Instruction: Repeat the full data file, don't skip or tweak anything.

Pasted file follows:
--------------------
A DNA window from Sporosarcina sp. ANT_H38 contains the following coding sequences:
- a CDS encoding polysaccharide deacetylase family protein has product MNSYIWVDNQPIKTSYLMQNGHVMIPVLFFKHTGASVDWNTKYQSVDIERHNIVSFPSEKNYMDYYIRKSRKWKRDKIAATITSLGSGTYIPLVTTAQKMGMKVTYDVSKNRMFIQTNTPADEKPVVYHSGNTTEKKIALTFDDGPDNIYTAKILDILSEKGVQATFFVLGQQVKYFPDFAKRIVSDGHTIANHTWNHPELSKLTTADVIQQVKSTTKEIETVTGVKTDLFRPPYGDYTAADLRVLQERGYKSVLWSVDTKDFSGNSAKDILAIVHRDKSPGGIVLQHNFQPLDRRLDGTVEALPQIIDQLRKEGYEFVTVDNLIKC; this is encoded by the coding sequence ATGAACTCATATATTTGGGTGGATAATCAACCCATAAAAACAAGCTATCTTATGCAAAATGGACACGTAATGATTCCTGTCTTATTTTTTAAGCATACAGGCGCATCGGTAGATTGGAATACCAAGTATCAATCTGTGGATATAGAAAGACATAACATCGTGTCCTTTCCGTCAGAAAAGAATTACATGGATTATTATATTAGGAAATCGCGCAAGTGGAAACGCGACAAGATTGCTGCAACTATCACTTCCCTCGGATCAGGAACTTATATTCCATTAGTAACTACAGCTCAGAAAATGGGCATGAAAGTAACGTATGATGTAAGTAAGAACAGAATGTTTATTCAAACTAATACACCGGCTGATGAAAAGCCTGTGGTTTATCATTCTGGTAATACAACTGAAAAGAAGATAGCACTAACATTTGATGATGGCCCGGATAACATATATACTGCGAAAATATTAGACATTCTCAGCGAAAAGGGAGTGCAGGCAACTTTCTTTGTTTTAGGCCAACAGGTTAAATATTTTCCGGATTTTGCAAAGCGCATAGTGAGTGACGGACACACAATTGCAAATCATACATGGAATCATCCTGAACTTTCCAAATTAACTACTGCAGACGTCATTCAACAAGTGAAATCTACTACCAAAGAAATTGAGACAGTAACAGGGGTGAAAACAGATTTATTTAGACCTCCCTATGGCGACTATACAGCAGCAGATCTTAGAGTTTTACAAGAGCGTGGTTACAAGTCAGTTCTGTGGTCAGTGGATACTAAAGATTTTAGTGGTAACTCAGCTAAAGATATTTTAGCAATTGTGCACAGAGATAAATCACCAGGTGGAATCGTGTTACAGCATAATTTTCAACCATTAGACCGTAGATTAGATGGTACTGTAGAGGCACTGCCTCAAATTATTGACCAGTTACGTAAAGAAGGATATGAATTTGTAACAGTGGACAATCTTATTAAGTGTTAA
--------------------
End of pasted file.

A DNA window from Sporosarcina sp. ANT_H38 contains the following coding sequences:
- a CDS encoding polysaccharide deacetylase family protein has product MNSYIWVDNQPIKTSYLMQNGHVMIPVLFFKHTGASVDWNTKYQSVDIERHNIVSFPSEKNYMDYYIRKSRKWKRDKIAATITSLGSGTYIPLVTTAQKMGMKVTYDVSKNRMFIQTNTPADEKPVVYHSGNTTEKKIALTFDDGPDNIYTAKILDILSEKGVQATFFVLGQQVKYFPDFAKRIVSDGHTIANHTWNHPELSKLTTADVIQQVKSTTKEIETVTGVKTDLFRPPYGDYTAADLRVLQERGYKSVLWSVDTKDFSGNSAKDILAIVHRDKSPGGIVLQHNFQPLDRRLDGTVEALPQIIDQLRKEGYEFVTVDNLIKC; this is encoded by the coding sequence ATGAACTCATATATTTGGGTGGATAATCAACCCATAAAAACAAGCTATCTTATGCAAAATGGACACGTAATGATTCCTGTCTTATTTTTTAAGCATACAGGCGCATCGGTAGATTGGAATACCAAGTATCAATCTGTGGATATAGAAAGACATAACATCGTGTCCTTTCCGTCAGAAAAGAATTACATGGATTATTATATTAGGAAATCGCGCAAGTGGAAACGCGACAAGATTGCTGCAACTATCACTTCCCTCGGATCAGGAACTTATATTCCATTAGTAACTACAGCTCAGAAAATGGGCATGAAAGTAACGTATGATGTAAGTAAGAACAGAATGTTTATTCAAACTAATACACCGGCTGATGAAAAGCCTGTGGTTTATCATTCTGGTAATACAACTGAAAAGAAGATAGCACTAACATTTGATGATGGCCCGGATAACATATATACTGCGAAAATATTAGACATTCTCAGCGAAAAGGGAGTGCAGGCAACTTTCTTTGTTTTAGGCCAACAGGTTAAATATTTTCCGGATTTTGCAAAGCGCATAGTGAGTGACGGACACACAATTGCAAATCATACATGGAATCATCCTGAACTTTCCAAATTAACTACTGCAGACGTCATTCAACAAGTGAAATCTACTACCAAAGAAATTGAGACAGTAACAGGGGTGAAAACAGATTTATTTAGACCTCCCTATGGCGACTATACAGCAGCAGATCTTAGAGTTTTACAAGAGCGTGGTTACAAGTCAGTTCTGTGGTCAGTGGATACTAAAGATTTTAGTGGTAACTCAGCTAAAGATATTTTAGCAATTGTGCACAGAGATAAATCACCAGGTGGAATCGTGTTACAGCATAATTTTCAACCATTAGACCGTAGATTAGATGGTACTGTAGAGGCACTGCCTCAAATTATTGACCAGTTACGTAAAGAAGGATATGAATTTGTAACAGTGGACAATCTTATTAAGTGTTAA